Walk into your average bakery outlet and, nine times out of 10, you’re confronted with a fridge full of familiar soft drinks courtesy of a well-known-manufacturer. And while these established products are often viewed as the prudent choice, it might be time to reassess your range. Not only can your drink extras create extra sales, they can also help enhance your brand identity and assure customers of your discernment.
The dilemma for many bakery retailers and cafés will be one of risking steady sales for unknown newcomers. After all, there is only so much space in the fridge, and substituting tried-and-tested classics could have the effect of lowering your takings rather than increasing profits.
"When you’re looking at bringing in new soft drinks you have to decide whether what you’re considering selling will support those you already have and complement and enhance existing sales," explains catering consultant Matthew Merritt-Harrison of Merritt-Harrison Catering Consultancy. "There’s little point in putting in a new drink if it takes sales away from another, which brings you higher revenue. The idea is to have products on display, which will enable you to sell more overall and make imaginative offers for your customers."
This means you should think very carefully about why a customer might choose a product and what that could mean for your other sales. An iced coffee drink, for example, could fly out during the hotter months at the expense of your more lucrative latte and espressos, while a range of healthy smoothies could see your customers eschewing their daily bacon roll or pastry for a breakfast on the go.
That’s not to say you shouldn’t experiment, and keeping track of new sales needn’t be as difficult as you think. "There are a number of simple and cost-effective EPOS systems out there, which can help you keep track of what’s selling well," explains Merritt-Harrison. "But even if you’re just keeping track of things manually, it shouldn’t be too difficult to make a quarterly review of what is and isn’t selling."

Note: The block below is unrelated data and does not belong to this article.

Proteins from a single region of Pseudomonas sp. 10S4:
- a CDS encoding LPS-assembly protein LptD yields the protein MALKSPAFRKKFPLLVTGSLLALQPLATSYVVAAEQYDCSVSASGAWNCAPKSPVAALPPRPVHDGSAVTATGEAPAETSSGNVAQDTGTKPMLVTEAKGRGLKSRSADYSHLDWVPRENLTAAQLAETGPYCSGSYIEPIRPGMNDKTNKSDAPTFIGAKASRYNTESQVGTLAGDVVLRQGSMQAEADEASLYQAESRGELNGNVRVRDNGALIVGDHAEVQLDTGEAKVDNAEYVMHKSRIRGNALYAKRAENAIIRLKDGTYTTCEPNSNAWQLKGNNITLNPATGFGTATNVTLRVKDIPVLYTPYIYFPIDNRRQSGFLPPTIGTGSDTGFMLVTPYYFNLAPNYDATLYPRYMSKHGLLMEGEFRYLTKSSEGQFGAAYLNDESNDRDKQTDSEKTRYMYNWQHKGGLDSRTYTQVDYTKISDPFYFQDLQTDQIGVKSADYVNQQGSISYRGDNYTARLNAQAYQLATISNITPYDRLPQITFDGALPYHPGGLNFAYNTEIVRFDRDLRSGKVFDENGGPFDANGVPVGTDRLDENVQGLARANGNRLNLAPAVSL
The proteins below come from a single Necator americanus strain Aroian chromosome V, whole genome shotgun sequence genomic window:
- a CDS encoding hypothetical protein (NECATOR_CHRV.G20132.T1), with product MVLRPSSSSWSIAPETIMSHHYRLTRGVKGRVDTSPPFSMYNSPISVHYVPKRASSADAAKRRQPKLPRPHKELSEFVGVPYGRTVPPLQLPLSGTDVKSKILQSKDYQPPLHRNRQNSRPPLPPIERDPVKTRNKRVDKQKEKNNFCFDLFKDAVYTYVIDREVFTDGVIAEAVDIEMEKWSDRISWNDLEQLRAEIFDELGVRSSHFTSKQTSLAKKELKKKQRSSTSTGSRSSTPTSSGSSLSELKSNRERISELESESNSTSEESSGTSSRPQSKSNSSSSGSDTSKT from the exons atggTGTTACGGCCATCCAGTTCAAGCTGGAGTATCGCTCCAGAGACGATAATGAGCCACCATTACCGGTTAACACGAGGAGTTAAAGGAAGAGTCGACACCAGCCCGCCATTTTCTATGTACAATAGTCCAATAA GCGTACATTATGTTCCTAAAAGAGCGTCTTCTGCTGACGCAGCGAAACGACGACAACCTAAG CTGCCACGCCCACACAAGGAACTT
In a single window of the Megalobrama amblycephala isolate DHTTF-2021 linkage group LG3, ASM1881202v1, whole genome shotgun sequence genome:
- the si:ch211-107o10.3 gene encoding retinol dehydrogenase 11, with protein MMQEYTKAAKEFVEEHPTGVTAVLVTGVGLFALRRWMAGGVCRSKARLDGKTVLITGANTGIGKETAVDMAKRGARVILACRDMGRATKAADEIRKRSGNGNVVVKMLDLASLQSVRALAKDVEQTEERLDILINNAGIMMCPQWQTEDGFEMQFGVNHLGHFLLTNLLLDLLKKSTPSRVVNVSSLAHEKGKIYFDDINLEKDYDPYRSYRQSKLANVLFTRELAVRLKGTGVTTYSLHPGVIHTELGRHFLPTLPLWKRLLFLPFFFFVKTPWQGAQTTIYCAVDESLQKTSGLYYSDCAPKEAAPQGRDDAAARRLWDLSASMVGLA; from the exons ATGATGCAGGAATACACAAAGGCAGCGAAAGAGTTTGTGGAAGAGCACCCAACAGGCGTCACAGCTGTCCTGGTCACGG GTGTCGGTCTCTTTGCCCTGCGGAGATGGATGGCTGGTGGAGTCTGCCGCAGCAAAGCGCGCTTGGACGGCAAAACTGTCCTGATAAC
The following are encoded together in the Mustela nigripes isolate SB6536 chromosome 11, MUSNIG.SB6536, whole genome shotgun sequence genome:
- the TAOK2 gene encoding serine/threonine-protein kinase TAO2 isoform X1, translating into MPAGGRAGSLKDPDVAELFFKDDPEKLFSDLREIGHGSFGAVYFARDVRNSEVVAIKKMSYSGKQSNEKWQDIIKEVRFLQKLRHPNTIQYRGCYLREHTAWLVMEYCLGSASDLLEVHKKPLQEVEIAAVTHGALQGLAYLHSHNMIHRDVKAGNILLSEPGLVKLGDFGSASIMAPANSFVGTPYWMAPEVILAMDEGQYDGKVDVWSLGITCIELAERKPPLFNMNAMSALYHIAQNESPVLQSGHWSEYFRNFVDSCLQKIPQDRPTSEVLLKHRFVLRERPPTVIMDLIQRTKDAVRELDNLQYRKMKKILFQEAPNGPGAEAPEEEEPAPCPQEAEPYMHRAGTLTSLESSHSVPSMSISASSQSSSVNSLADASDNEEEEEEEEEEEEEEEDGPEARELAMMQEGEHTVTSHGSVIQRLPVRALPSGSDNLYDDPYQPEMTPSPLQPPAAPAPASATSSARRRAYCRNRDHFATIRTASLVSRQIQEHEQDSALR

In fact, mixing up your soft drinks offering can be a dynamic way to bolster profits, particularly if your selection includes little-known brands that prove key sellers. "Bakery retailers cannot really compete on price when it comes to the big-name soft drinks," says Anita Doran of the Hibiscus Drinks Company. "They’re pitting themselves against supermarkets or corner shops, which have greater power to buy in bulk and are always going to be able to out-do you on price. So the danger is that you could stock these products and customers will go down the road to buy the cheaper alternatives."
Instead, Doran recommends bakery retailers give serious thought to the plethora of unique drink options produced by smaller outlets, dedicating a 50:50 or even 60:40 percentage split in favour of little-known brands. "Not only can these drinks offer a good point of difference, but they usually offer a higher mark-up as well," she explains. "They can also help enhance your brand and mark you out as a retailer who has discernment regarding your soft drink choices."
When it comes to balancing your stock of big names and lesser-known brands, the trick is to aim for products that are well enough known to benefit from brand awareness, but not so widely sold that you can be undercut by the local supermarket. Your choices can also play a part in marking you out as a particular kind of retailer.
The healthy option
So if you’re looking to be known for selling high-quality food with good, healthy options, then a range of sophisticated health drinks can do wonders for your image. Key sellers in this area include FireFly’s ’tonic’ drinks, vitamin waters by V Water and Funkinwater, and adult-style fruit drinks, such as those produced by the Hibiscus Drinks Company and Bottlegreen Drinks.